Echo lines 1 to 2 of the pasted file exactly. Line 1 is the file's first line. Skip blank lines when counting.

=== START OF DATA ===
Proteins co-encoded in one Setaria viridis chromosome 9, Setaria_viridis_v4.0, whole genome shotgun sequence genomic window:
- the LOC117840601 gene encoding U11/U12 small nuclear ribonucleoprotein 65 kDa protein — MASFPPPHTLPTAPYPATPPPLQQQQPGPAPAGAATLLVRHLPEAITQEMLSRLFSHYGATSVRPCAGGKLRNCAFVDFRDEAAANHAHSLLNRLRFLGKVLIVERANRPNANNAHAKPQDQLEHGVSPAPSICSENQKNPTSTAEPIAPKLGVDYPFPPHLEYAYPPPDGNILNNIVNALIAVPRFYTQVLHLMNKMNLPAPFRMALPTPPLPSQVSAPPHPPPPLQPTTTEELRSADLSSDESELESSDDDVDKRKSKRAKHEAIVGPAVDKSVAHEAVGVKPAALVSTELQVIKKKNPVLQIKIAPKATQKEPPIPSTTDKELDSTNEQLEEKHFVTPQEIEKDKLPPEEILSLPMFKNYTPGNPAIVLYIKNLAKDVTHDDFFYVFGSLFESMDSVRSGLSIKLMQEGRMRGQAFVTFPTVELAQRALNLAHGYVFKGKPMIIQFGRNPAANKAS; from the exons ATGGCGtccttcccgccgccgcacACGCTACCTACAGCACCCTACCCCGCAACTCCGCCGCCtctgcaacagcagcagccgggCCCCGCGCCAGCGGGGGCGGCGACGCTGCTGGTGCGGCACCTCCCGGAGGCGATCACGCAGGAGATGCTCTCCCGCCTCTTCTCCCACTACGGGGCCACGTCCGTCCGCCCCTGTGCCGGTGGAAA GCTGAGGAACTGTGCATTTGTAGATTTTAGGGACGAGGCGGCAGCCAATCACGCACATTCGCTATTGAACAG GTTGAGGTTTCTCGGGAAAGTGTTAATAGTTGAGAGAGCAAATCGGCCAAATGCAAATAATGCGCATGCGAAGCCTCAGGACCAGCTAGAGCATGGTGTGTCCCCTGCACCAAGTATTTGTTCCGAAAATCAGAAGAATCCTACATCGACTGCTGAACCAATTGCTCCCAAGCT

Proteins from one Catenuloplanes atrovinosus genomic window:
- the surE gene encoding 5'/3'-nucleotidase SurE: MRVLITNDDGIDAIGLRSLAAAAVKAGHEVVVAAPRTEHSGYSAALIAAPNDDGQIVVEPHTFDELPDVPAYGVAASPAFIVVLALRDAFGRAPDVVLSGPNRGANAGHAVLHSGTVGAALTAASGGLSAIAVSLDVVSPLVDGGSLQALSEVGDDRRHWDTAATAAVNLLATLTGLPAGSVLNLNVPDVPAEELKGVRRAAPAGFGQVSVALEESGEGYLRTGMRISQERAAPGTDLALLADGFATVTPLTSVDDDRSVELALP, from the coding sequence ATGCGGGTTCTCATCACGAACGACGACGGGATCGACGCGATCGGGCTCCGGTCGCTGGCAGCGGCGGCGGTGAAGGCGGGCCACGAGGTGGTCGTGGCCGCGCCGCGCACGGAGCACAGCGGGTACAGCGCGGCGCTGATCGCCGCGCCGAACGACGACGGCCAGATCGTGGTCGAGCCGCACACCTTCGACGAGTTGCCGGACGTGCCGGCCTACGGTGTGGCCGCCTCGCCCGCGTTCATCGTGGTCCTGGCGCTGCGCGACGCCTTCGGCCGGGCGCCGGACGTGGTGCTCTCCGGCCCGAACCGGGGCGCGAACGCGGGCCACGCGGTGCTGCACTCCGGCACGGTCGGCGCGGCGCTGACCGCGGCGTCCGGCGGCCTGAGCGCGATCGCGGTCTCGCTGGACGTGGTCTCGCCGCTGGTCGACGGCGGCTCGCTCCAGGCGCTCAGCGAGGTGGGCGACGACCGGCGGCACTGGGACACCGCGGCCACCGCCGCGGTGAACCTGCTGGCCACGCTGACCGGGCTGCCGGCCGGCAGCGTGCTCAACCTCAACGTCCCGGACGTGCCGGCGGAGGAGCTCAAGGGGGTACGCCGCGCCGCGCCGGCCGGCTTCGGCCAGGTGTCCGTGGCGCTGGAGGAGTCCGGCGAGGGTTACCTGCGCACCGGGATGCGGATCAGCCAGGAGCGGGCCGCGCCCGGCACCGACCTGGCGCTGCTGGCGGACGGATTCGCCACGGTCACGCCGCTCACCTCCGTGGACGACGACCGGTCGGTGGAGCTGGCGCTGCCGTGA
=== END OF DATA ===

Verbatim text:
Proteins co-encoded in one Setaria viridis chromosome 9, Setaria_viridis_v4.0, whole genome shotgun sequence genomic window:
- the LOC117840601 gene encoding U11/U12 small nuclear ribonucleoprotein 65 kDa protein — MASFPPPHTLPTAPYPATPPPLQQQQPGPAPAGAATLLVRHLPEAITQEMLSRLFSHYGATSVRPCAGGKLRNCAFVDFRDEAAANHAHSLLNRLRFLGKVLIVERANRPNANNAHAKPQDQLEHGVSPAPSICSENQKNPTSTAEPIAPKLGVDYPFPPHLEYAYPPPDGNILNNIVNALIAVPRFYTQVLHLMNKMNLPAPFRMALPTPPLPSQVSAPPHPPPPLQPTTTEELRSADLSSDESELESSDDDVDKRKSKRAKHEAIVGPAVDKSVAHEAVGVKPAALVSTELQVIKKKNPVLQIKIAPKATQKEPPIPSTTDKELDSTNEQLEEKHFVTPQEIEKDKLPPEEILSLPMFKNYTPGNPAIVLYIKNLAKDVTHDDFFYVFGSLFESMDSVRSGLSIKLMQEGRMRGQAFVTFPTVELAQRALNLAHGYVFKGKPMIIQFGRNPAANKAS; from the exons ATGGCGtccttcccgccgccgcacACGCTACCTACAGCACCCTACCCCGCAACTCCGCCGCCtctgcaacagcagcagccgggCCCCGCGCCAGCGGGGGCGGCGACGCTGCTGGTGCGGCACCTCCCGGAGGCGATCACGCAGGAGATGCTCTCCCGCCTCTTCTCCCACTACGGGGCCACGTCCGTCCGCCCCTGTGCCGGTGGAAA GCTGAGGAACTGTGCATTTGTAGATTTTAGGGACGAGGCGGCAGCCAATCACGCACATTCGCTATTGAACAG GTTGAGGTTTCTCGGGAAAGTGTTAATAGTTGAGAGAGCAAATCGGCCAAATGCAAATAATGCGCATGCGAAGCCTCAGGACCAGCTAGAGCATGGTGTGTCCCCTGCACCAAGTATTTGTTCCGAAAATCAGAAGAATCCTACATCGACTGCTGAACCAATTGCTCCCAAGCT